In determining that the claim advanced by State Farm was a subrogated claim, the ONCA reviewed prior cases involving a subrogated claim advanced by way of third party claim and noted the key element is that:

46   It is apparent from both these cases that the subrogated claims were advanced as causes of action that could have been available to the plaintiffs and in both cases the third party’s negligence vis-à-vis the plaintiff was in issue. The insurers sought to add the third parties on the basis of a claim by which the third parties were or might be liable to the plaintiffs.

47   A subrogated claim advanced by way of third party claim is necessarily based on the third party’s status as a potentially responsible joint or concurrent tortfeasor

(emphasis added)

The liability of a third party in a typical third-party claim is usually considered to flow directly from the defendant that issued the third-party claim. There is usually no basis to consider the third party jointly and severally liable with the defendants in the main action. In this case, however, the third-party claim was a subrogated one, commenced by the insurer, who had stepped into the plaintiff’s shoes. As a result, the bartender was on equal footing with the other defendants and could therefore be held jointly liable to the plaintiff. If this were the case, by the wording of the OPCF-44R, State Farm could deduct the limits of the bartender’s coverage.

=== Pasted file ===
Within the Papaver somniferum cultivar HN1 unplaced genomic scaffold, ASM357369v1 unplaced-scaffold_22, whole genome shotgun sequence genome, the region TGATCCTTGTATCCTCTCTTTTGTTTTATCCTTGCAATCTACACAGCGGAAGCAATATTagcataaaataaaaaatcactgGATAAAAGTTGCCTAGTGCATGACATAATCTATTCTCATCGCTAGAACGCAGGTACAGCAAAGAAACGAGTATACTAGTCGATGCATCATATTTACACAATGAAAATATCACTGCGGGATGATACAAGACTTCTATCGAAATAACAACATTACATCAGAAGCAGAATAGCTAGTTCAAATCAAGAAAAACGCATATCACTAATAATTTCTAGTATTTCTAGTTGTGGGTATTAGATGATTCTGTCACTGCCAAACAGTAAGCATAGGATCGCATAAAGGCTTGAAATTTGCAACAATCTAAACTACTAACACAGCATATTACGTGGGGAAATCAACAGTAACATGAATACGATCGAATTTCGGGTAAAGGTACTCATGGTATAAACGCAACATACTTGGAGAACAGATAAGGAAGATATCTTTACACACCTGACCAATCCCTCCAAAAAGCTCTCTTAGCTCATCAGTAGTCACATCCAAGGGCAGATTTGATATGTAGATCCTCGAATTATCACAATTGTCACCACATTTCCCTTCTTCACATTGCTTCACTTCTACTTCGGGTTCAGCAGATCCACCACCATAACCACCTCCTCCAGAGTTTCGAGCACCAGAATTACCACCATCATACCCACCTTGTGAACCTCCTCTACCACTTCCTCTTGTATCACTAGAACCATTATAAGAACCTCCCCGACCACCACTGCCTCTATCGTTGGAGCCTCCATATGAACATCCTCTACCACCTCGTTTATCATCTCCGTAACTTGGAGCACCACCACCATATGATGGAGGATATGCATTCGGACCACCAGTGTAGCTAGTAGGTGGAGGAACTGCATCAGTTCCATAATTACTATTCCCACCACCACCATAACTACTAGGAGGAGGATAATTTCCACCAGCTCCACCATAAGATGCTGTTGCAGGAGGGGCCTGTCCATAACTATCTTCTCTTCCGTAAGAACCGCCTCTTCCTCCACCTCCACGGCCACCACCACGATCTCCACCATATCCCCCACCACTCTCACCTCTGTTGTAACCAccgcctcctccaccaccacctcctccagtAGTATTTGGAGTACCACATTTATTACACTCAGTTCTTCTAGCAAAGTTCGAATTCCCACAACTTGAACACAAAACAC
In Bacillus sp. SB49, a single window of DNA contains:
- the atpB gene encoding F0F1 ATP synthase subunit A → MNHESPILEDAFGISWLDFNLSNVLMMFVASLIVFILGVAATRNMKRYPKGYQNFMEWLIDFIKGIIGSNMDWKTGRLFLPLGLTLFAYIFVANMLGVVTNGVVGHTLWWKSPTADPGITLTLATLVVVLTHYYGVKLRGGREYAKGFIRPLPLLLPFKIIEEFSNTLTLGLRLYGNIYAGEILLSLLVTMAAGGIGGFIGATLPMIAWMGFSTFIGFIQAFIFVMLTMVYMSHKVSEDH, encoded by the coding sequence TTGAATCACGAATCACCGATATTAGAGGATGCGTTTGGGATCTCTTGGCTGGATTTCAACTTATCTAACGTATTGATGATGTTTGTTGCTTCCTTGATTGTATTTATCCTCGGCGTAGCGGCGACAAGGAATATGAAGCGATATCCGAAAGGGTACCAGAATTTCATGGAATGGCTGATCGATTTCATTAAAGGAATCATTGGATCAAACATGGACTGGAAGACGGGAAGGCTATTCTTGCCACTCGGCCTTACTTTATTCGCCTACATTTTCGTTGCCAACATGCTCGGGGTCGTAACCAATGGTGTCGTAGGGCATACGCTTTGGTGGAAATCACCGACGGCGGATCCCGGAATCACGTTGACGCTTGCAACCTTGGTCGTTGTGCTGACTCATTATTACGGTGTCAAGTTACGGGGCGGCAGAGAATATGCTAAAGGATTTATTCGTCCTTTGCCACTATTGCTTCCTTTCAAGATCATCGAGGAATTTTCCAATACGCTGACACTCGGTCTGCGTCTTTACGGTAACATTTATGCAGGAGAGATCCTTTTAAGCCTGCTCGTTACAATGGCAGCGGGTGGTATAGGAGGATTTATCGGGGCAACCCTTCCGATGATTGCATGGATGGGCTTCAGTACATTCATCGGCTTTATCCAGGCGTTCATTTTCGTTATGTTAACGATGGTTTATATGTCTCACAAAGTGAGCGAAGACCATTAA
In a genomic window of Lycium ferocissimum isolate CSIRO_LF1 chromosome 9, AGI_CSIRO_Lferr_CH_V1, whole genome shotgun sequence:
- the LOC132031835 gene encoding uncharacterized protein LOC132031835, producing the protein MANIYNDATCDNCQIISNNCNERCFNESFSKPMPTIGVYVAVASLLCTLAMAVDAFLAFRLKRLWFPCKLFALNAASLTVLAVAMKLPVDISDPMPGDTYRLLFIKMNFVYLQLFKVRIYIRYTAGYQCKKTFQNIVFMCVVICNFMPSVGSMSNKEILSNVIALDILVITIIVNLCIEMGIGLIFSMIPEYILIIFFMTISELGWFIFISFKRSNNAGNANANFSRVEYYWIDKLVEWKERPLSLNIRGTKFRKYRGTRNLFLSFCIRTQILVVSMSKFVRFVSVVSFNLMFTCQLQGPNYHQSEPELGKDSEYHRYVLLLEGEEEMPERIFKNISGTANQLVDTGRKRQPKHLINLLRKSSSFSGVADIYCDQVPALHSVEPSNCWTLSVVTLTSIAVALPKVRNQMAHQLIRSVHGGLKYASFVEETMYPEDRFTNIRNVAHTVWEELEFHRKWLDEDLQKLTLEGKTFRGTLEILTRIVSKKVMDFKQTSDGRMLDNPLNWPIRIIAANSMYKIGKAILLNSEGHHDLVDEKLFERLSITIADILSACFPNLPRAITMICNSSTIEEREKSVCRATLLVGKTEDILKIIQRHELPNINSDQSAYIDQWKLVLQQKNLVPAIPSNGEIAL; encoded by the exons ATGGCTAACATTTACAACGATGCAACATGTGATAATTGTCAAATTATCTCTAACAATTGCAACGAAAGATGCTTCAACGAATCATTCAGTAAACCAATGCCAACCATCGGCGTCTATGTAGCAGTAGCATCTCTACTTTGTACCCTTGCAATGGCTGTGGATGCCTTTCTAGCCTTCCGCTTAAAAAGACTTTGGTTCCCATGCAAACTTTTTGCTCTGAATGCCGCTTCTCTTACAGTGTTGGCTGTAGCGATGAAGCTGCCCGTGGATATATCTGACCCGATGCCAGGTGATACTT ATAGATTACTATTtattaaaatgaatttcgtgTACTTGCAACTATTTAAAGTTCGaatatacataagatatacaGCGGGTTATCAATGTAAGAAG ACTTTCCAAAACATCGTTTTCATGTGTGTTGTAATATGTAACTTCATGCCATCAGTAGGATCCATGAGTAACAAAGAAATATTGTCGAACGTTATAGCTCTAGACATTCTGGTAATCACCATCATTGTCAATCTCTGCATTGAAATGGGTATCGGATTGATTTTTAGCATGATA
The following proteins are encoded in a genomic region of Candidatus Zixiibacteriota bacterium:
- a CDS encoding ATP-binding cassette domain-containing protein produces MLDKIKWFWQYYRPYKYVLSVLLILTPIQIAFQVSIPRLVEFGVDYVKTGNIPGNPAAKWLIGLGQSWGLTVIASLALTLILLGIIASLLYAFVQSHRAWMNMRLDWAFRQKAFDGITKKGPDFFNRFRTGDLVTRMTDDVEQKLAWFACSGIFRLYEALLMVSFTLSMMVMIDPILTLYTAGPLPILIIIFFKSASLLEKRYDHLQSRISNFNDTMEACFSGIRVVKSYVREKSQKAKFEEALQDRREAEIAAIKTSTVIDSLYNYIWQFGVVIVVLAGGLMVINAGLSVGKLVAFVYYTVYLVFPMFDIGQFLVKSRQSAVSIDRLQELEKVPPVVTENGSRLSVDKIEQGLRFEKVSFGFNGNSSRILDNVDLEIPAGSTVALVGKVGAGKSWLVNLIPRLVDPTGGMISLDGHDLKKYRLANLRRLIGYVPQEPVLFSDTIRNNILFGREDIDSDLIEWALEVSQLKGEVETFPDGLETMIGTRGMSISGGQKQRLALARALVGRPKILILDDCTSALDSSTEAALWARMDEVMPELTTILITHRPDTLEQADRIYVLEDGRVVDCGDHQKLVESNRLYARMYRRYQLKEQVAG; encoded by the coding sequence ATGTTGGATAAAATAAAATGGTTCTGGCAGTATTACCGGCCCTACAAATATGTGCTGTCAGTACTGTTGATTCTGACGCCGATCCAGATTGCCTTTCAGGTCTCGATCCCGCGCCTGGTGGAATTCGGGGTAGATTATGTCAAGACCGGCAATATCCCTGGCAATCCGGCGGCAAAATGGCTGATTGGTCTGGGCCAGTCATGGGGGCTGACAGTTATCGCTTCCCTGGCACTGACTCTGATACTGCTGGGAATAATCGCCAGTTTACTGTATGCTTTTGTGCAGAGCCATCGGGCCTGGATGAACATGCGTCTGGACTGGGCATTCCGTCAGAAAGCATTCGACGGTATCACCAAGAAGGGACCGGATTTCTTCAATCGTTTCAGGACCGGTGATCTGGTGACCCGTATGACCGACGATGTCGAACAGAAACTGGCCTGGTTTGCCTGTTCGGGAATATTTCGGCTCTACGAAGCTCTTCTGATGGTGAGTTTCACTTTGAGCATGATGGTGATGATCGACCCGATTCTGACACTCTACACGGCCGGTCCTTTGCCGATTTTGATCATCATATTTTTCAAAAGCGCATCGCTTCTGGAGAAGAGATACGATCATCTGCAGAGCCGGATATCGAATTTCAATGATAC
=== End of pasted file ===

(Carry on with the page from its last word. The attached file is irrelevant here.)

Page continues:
In addition to providing an interesting discussion on the nature of third party claims, this decision should give insurers and plaintiffs some comfort when faced with potential excess claims in over-limits cases. Plaintiffs are no longer required to name every potential tortfeasor in an effort to qualify for OPCF-44R coverage while allowing auto insurers with some potential avenues to reduce their exposure.